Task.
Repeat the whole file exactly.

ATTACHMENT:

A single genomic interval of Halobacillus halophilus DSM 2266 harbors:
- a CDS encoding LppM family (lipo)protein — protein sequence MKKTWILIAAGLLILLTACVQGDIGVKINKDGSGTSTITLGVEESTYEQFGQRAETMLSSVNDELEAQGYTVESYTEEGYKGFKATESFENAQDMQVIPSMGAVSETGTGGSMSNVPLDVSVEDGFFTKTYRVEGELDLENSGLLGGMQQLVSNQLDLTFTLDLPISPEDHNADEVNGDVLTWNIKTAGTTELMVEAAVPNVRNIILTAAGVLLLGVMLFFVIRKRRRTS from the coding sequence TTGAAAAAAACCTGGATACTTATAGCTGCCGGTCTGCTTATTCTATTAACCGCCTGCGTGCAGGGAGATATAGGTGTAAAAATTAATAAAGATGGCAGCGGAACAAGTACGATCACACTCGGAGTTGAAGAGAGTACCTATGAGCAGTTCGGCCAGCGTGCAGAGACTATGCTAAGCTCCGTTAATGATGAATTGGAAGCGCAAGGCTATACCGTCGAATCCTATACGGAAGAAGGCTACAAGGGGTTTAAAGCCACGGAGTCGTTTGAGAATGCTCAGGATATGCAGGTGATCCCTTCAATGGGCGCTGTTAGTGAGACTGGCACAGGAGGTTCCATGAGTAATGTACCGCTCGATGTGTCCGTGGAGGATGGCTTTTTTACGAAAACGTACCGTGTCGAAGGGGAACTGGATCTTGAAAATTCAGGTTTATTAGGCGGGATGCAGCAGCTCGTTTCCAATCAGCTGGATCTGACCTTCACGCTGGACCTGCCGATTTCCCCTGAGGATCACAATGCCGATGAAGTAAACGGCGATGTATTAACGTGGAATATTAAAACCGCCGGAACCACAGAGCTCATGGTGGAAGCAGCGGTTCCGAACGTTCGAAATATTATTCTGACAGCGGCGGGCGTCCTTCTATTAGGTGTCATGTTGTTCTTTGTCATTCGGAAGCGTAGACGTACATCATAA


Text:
A single genomic interval of Halobacillus halophilus DSM 2266 harbors:
- a CDS encoding LppM family (lipo)protein — protein sequence MKKTWILIAAGLLILLTACVQGDIGVKINKDGSGTSTITLGVEESTYEQFGQRAETMLSSVNDELEAQGYTVESYTEEGYKGFKATESFENAQDMQVIPSMGAVSETGTGGSMSNVPLDVSVEDGFFTKTYRVEGELDLENSGLLGGMQQLVSNQLDLTFTLDLPISPEDHNADEVNGDVLTWNIKTAGTTELMVEAAVPNVRNIILTAAGVLLLGVMLFFVIRKRRRTS from the coding sequence TTGAAAAAAACCTGGATACTTATAGCTGCCGGTCTGCTTATTCTATTAACCGCCTGCGTGCAGGGAGATATAGGTGTAAAAATTAATAAAGATGGCAGCGGAACAAGTACGATCACACTCGGAGTTGAAGAGAGTACCTATGAGCAGTTCGGCCAGCGTGCAGAGACTATGCTAAGCTCCGTTAATGATGAATTGGAAGCGCAAGGCTATACCGTCGAATCCTATACGGAAGAAGGCTACAAGGGGTTTAAAGCCACGGAGTCGTTTGAGAATGCTCAGGATATGCAGGTGATCCCTTCAATGGGCGCTGTTAGTGAGACTGGCACAGGAGGTTCCATGAGTAATGTACCGCTCGATGTGTCCGTGGAGGATGGCTTTTTTACGAAAACGTACCGTGTCGAAGGGGAACTGGATCTTGAAAATTCAGGTTTATTAGGCGGGATGCAGCAGCTCGTTTCCAATCAGCTGGATCTGACCTTCACGCTGGACCTGCCGATTTCCCCTGAGGATCACAATGCCGATGAAGTAAACGGCGATGTATTAACGTGGAATATTAAAACCGCCGGAACCACAGAGCTCATGGTGGAAGCAGCGGTTCCGAACGTTCGAAATATTATTCTGACAGCGGCGGGCGTCCTTCTATTAGGTGTCATGTTGTTCTTTGTCATTCGGAAGCGTAGACGTACATCATAA